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    ISTI Open Portal
    Conference object . 2022
    Data sources: ISTI Open Portal
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    ZENODO; CNR ExploRA
    Other literature type . Conference object . 2022
    License: CC BY
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    ZENODO
    Presentation . 2022
    License: CC BY
    Data sources: Datacite
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  • Authors: Jimenes, Rémi;

    International audience; Bibliographic data can be produced by different kind of people, responding to different purposes. An author can provide information about the origin of a quotation; a bookseller can offer the reader a catalogue of his supply; a printer handles the exact accounts of his stock; a librarian needs a file showing the precise location of a specific copy… From archives to printed books, we will try to give an overview of the different sources which can provide bibliographic data.

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    Authors: Raciti, Marco; Gabay, Simon; Moranville, Yoann; Jorge, Maria Do Rosário; +1 Authors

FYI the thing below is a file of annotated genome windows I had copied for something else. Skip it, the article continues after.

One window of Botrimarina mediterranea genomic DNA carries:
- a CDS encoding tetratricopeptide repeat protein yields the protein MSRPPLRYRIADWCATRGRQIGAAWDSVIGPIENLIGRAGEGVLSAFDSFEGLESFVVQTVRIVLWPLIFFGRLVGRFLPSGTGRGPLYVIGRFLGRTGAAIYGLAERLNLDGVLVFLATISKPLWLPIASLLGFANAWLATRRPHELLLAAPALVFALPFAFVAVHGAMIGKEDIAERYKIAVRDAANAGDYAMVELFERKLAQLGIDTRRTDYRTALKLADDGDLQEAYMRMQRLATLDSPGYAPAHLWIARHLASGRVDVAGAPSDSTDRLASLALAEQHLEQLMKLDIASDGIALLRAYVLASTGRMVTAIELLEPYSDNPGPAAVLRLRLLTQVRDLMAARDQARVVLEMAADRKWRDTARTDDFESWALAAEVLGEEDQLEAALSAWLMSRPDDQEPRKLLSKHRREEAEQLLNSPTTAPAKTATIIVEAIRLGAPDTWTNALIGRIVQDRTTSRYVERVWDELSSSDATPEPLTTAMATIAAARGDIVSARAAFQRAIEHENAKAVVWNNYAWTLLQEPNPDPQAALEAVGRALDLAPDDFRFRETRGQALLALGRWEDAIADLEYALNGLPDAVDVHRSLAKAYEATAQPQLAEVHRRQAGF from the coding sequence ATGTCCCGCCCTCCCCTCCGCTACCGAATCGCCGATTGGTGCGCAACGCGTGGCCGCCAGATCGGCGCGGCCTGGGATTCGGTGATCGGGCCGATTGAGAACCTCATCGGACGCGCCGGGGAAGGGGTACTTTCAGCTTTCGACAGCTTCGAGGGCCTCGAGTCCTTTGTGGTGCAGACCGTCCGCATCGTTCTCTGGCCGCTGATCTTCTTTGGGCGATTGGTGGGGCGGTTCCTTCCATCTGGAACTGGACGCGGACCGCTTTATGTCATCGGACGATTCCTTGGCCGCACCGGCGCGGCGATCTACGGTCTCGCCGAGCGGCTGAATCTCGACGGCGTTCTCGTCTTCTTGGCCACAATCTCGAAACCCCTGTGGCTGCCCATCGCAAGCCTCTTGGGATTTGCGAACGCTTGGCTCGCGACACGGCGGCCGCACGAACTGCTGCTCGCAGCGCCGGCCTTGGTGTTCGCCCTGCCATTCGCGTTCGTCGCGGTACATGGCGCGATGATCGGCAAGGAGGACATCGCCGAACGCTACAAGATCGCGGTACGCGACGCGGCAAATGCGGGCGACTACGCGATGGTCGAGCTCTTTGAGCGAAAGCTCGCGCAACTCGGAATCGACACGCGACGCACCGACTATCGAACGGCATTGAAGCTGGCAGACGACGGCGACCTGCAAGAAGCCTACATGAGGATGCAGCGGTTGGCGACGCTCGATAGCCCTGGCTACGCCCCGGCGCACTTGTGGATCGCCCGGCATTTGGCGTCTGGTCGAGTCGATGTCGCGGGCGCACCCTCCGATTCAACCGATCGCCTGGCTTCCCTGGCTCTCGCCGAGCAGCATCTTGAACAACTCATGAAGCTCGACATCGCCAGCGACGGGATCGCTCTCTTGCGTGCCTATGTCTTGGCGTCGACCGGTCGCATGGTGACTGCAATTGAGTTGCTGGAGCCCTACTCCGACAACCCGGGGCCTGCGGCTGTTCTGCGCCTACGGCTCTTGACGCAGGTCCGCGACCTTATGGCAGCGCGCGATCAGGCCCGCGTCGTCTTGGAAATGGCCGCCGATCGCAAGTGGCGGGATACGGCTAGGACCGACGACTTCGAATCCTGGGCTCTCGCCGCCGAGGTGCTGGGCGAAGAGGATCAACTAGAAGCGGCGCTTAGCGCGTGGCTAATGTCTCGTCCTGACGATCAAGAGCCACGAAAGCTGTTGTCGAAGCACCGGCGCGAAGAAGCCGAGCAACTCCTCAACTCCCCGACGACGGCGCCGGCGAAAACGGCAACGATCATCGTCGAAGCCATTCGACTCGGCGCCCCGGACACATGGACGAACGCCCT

International audience; Europe has a long and rich tradition as a centre of research and teaching in the arts and humanities. However, the huge digital transformation that affects the arts and humanities research landscape all over the world requires that we set up sustainable research infrastructures, new and refined techniques, state-of-the-art methods and an expanded skills base. Responding to these challenges, the Digital Research Infrastructure for Arts and Humanities (DARIAH) was launched as a pan-European network and research infrastructure. After expansion and consolidation, which involved DARIAH’s inclusion in the ESFRI roadmap, DARIAH became a European Research Infrastructure Consortium (ERIC) in 2014. The Horizon 2020 funded project DESIR (DARIAH ERIC Sustainability Refined) sets out to strengthen the sustainability of DARIAH and help establish it as a reliable long-term partner within our communities. Sustaining existing digital expertise, tools, resources in Europe in the context of DESIR involves a goal-oriented set of measures in order to first, maintain, expand and develop DARIAH in its capacities as an organisation and technical research infrastructure; secondly, to engage its members further, as well as measure and increase their trust in DARIAH; thirdly, to expand the network in order to integrate new regions and communities. The DESIR consortium is composed of core DARIAH members, representatives from potential new DARIAH members and external technical experts. The sustainability of a research infrastructure is the capacity to remain operative, effective and competitive over its expected lifetime. In DESIR, this definition is translated into an evolving 6-dimensional process, divided into the following challenges:•Dissemination•Growth•Technology•Robustness•Trust•EducationWith our poster, we would like to show how the project helps sustaining DARIAH. Within DESIR, dissemination is the ability to communicate DARIAH’s strategy and benefits effectively within the DARIAH community and in new areas, spreading out to new communities. Through the international workshops held at Stanford University and at the Library of Congress, DARIAH has been introduced to many non-European DH scholars. These events were an important first step to foster international cooperation between US and European colleagues as well as a catalyst for ongoing collaborations in the future. A third workshop took place in Canberra at the Australian Research Data Commons in March 2019.DARIAH has currently 17 members from all over Europe. Nevertheless, efforts should be made to include as many countries as possible to bring in and scale, to a European level, even more state-of-the-art DH activities.Six candidates ready for building strong national consortia have been identified, enabling a substantial expansion of DARIAH’s country coverage. Additionally, thematic workshops are organised in each country as well as tailored training measures.DESIR widens the research infrastructure in core areas which are vital for DARIAH’s sustainability but are not yet covered by the existing set-up. As DARIAH expands across Europe, continuously enhancing and further developing the ERIC exceeds DARIAH’s internal technological capacities. Two notable results were achieved so far: firstly, the publication of a technical reference as a result of a workshop organised in October 2017 with CESSDA and CLARIN. It’s a collection of basic guidelines and references for development and maintenance of infrastructure services within DARIAH and beyond, addressing an ongoing issue for research infrastructures, namely software sustainability. Secondly, the organisation of a Code Sprint, focusing on bibliographical and citation metadata, which helped shaping DARIAH’s profile in four technology areas (visualisation, text analytic services, entity-based search and scholarly content management). Another Code sprint is expected to take place in Summer 2019.Another output is the implementation of a centralized helpdesk. This helpdesk is hosted by CLARIN-D and the solution of integration within the existing DARIAH website was the creation of a WordPress plugin. This plugin is used to connect our website with the OTRS server and allows the creation of issues easily by users unfamiliar with OTRS.Sustaining a research infrastructure involves also two important aspects: trust and education. For DARIAH, it is crucial to increase trust and confidence from its users. In DESIR we develop recommendations and strategies accordingly, targeting new cross-disciplinary communities, based on the results of a survey and interviews addressed to the scientific community, with different levels of approach - national, institutional and individual.In addition, education is a key area and the project contributes to the ongoing discussions about the role and modalities of training and education in the development, consolidation and sustainability of digital research infrastructures. We believe that investing time and efforts into training and educating users is a way of securing the social sustainability of a research infrastructure.